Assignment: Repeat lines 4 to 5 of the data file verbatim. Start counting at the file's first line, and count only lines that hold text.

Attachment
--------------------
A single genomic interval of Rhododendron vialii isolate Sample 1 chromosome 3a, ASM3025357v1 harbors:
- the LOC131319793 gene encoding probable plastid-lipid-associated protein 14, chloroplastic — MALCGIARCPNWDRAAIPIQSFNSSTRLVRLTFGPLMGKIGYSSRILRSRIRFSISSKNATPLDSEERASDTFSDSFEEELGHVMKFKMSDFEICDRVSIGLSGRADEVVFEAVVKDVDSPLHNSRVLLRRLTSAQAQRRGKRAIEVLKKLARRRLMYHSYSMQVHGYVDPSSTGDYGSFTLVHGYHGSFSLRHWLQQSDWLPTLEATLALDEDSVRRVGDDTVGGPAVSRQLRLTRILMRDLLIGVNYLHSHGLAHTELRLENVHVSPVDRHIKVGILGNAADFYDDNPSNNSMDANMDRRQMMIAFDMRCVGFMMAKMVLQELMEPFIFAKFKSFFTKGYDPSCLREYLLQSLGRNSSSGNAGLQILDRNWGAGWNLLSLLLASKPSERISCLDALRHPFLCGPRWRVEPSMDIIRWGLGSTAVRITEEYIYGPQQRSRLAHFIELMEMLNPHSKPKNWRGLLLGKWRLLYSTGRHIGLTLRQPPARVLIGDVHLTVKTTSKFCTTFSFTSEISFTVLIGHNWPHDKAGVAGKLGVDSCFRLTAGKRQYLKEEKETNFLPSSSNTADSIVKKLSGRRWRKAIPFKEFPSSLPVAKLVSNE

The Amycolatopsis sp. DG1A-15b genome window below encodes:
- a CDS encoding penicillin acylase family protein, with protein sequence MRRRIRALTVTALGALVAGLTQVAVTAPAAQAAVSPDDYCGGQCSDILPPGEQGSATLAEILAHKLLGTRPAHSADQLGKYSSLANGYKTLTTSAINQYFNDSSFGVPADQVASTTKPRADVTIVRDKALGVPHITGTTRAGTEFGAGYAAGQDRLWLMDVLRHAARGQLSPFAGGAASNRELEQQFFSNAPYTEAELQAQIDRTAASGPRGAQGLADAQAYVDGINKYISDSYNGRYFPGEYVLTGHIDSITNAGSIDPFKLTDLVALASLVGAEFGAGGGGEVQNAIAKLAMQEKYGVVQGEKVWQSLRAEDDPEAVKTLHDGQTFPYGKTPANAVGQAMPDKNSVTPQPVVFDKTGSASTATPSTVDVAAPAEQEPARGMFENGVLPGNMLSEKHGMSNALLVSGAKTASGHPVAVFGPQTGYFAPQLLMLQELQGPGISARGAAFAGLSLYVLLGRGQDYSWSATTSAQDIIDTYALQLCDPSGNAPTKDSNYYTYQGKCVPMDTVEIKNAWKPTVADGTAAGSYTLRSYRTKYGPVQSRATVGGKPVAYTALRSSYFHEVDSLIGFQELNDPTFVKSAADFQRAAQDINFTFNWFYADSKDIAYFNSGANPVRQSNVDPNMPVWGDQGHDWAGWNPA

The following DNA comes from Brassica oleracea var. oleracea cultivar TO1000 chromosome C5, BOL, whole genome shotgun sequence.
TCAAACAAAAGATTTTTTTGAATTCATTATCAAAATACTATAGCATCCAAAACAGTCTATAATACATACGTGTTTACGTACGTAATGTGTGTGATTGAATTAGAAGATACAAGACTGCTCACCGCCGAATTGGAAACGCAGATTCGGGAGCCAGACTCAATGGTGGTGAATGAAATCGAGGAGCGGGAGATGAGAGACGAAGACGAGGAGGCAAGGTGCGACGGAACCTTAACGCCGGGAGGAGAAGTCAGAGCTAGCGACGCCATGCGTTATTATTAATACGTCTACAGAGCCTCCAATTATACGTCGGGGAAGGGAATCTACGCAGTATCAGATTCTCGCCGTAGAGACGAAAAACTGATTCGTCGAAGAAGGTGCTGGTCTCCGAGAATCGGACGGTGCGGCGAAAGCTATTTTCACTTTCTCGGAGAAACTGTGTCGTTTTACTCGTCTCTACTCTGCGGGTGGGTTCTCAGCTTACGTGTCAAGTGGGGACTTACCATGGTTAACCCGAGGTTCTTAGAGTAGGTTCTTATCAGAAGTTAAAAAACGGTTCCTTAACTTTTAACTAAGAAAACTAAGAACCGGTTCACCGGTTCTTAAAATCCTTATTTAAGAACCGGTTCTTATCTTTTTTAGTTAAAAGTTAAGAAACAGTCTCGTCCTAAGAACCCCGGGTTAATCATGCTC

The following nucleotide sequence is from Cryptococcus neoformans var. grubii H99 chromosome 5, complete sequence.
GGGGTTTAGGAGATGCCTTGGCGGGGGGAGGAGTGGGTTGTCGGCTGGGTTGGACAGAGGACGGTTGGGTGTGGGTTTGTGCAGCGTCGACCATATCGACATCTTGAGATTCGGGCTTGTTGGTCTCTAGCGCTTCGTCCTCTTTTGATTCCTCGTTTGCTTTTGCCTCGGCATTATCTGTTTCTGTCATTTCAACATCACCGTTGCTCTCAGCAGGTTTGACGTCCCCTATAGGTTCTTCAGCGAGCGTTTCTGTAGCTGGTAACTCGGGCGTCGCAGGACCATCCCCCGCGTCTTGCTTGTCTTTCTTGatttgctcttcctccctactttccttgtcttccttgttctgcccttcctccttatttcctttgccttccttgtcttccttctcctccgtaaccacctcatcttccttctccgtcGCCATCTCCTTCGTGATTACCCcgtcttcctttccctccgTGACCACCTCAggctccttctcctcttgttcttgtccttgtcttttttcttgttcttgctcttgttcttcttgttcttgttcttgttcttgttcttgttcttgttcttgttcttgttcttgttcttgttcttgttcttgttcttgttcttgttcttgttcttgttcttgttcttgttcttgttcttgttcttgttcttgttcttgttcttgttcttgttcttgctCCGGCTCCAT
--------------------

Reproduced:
- a CDS encoding penicillin acylase family protein, with protein sequence MRRRIRALTVTALGALVAGLTQVAVTAPAAQAAVSPDDYCGGQCSDILPPGEQGSATLAEILAHKLLGTRPAHSADQLGKYSSLANGYKTLTTSAINQYFNDSSFGVPADQVASTTKPRADVTIVRDKALGVPHITGTTRAGTEFGAGYAAGQDRLWLMDVLRHAARGQLSPFAGGAASNRELEQQFFSNAPYTEAELQAQIDRTAASGPRGAQGLADAQAYVDGINKYISDSYNGRYFPGEYVLTGHIDSITNAGSIDPFKLTDLVALASLVGAEFGAGGGGEVQNAIAKLAMQEKYGVVQGEKVWQSLRAEDDPEAVKTLHDGQTFPYGKTPANAVGQAMPDKNSVTPQPVVFDKTGSASTATPSTVDVAAPAEQEPARGMFENGVLPGNMLSEKHGMSNALLVSGAKTASGHPVAVFGPQTGYFAPQLLMLQELQGPGISARGAAFAGLSLYVLLGRGQDYSWSATTSAQDIIDTYALQLCDPSGNAPTKDSNYYTYQGKCVPMDTVEIKNAWKPTVADGTAAGSYTLRSYRTKYGPVQSRATVGGKPVAYTALRSSYFHEVDSLIGFQELNDPTFVKSAADFQRAAQDINFTFNWFYADSKDIAYFNSGANPVRQSNVDPNMPVWGDQGHDWAGWNPA

The following DNA comes from Brassica oleracea var. oleracea cultivar TO1000 chromosome C5, BOL, whole genome shotgun sequence.